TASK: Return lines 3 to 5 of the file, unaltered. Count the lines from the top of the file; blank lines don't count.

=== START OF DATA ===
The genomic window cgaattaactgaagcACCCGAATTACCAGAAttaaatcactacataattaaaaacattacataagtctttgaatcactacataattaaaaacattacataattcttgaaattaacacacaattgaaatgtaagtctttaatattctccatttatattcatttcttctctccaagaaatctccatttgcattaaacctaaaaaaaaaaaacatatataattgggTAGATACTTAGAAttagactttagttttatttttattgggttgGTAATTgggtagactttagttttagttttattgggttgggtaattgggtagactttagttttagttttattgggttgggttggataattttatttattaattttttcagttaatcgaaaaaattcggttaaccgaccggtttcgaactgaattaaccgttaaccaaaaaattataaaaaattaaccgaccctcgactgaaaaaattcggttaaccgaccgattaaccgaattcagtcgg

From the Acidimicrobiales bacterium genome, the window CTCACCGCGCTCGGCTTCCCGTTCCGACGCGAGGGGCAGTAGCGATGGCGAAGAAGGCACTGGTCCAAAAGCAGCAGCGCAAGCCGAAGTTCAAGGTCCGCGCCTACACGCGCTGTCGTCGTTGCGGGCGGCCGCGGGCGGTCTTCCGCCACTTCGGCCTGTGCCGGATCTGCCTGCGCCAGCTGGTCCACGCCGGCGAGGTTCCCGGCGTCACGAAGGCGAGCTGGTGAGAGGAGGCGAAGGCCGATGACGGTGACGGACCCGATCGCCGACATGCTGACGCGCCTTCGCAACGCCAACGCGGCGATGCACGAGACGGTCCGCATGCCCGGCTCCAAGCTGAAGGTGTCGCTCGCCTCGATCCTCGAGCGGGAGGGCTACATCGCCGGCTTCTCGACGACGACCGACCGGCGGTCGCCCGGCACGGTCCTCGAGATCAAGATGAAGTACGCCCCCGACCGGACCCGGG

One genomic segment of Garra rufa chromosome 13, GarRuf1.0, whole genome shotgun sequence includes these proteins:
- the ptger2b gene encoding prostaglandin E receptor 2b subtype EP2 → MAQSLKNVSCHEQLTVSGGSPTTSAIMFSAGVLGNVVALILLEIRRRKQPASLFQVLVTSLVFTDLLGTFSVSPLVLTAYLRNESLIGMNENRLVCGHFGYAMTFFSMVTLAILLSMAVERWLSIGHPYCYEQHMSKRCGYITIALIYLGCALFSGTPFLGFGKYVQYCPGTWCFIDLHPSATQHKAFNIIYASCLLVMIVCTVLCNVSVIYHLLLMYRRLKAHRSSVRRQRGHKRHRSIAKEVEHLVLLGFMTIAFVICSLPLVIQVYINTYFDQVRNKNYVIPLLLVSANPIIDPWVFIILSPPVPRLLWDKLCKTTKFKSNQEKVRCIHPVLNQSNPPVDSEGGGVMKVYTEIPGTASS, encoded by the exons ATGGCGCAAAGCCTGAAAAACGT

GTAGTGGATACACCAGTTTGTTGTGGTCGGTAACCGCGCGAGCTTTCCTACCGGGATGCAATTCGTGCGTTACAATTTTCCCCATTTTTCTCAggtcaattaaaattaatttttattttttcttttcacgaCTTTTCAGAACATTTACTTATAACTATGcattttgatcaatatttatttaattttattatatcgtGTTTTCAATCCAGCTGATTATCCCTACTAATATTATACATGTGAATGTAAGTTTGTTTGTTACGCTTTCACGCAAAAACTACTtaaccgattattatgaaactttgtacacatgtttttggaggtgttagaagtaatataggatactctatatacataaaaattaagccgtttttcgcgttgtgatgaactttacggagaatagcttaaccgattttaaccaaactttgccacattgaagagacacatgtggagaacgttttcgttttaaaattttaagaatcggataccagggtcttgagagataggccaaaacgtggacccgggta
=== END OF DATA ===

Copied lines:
One genomic segment of Garra rufa chromosome 13, GarRuf1.0, whole genome shotgun sequence includes these proteins:
- the ptger2b gene encoding prostaglandin E receptor 2b subtype EP2 → MAQSLKNVSCHEQLTVSGGSPTTSAIMFSAGVLGNVVALILLEIRRRKQPASLFQVLVTSLVFTDLLGTFSVSPLVLTAYLRNESLIGMNENRLVCGHFGYAMTFFSMVTLAILLSMAVERWLSIGHPYCYEQHMSKRCGYITIALIYLGCALFSGTPFLGFGKYVQYCPGTWCFIDLHPSATQHKAFNIIYASCLLVMIVCTVLCNVSVIYHLLLMYRRLKAHRSSVRRQRGHKRHRSIAKEVEHLVLLGFMTIAFVICSLPLVIQVYINTYFDQVRNKNYVIPLLLVSANPIIDPWVFIILSPPVPRLLWDKLCKTTKFKSNQEKVRCIHPVLNQSNPPVDSEGGGVMKVYTEIPGTASS, encoded by the exons ATGGCGCAAAGCCTGAAAAACGT

GTAGTGGATACACCAGTTTGTTGTGGTCGGTAACCGCGCGAGCTTTCCTACCGGGATGCAATTCGTGCGTTACAATTTTCCCCATTTTTCTCAggtcaattaaaattaatttttattttttcttttcacgaCTTTTCAGAACATTTACTTATAACTATGcattttgatcaatatttatttaattttattatatcgtGTTTTCAATCCAGCTGATTATCCCTACTAATATTATACATGTGAATGTAAGTTTGTTTGTTACGCTTTCACGCAAAAACTACTtaaccgattattatgaaactttgtacacatgtttttggaggtgttagaagtaatataggatactctatatacataaaaattaagccgtttttcgcgttgtgatgaactttacggagaatagcttaaccgattttaaccaaactttgccacattgaagagacacatgtggagaacgttttcgttttaaaattttaagaatcggataccagggtcttgagagataggccaaaacgtggacccgggta